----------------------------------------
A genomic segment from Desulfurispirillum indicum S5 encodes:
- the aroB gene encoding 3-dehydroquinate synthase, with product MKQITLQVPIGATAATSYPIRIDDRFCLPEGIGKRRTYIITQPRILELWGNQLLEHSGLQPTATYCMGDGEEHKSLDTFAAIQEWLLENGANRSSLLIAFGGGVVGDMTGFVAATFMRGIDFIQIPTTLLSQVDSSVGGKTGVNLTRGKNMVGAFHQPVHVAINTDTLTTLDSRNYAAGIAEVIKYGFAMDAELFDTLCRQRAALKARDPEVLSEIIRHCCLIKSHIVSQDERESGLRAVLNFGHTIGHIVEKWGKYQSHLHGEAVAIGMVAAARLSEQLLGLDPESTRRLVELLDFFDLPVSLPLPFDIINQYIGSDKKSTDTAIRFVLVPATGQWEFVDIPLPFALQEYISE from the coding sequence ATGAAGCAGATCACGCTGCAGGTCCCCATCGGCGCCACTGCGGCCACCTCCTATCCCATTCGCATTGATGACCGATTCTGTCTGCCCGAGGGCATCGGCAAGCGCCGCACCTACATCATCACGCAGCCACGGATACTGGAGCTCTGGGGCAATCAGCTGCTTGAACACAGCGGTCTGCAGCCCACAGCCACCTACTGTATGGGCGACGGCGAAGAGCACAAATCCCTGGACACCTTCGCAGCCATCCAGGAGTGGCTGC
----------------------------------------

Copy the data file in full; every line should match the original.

A genomic segment from Desulfurispirillum indicum S5 encodes:
- the aroB gene encoding 3-dehydroquinate synthase, with product MKQITLQVPIGATAATSYPIRIDDRFCLPEGIGKRRTYIITQPRILELWGNQLLEHSGLQPTATYCMGDGEEHKSLDTFAAIQEWLLENGANRSSLLIAFGGGVVGDMTGFVAATFMRGIDFIQIPTTLLSQVDSSVGGKTGVNLTRGKNMVGAFHQPVHVAINTDTLTTLDSRNYAAGIAEVIKYGFAMDAELFDTLCRQRAALKARDPEVLSEIIRHCCLIKSHIVSQDERESGLRAVLNFGHTIGHIVEKWGKYQSHLHGEAVAIGMVAAARLSEQLLGLDPESTRRLVELLDFFDLPVSLPLPFDIINQYIGSDKKSTDTAIRFVLVPATGQWEFVDIPLPFALQEYISE from the coding sequence ATGAAGCAGATCACGCTGCAGGTCCCCATCGGCGCCACTGCGGCCACCTCCTATCCCATTCGCATTGATGACCGATTCTGTCTGCCCGAGGGCATCGGCAAGCGCCGCACCTACATCATCACGCAGCCACGGATACTGGAGCTCTGGGGCAATCAGCTGCTTGAACACAGCGGTCTGCAGCCCACAGCCACCTACTGTATGGGCGACGGCGAAGAGCACAAATCCCTGGACACCTTCGCAGCCATCCAGGAGTGGCTGC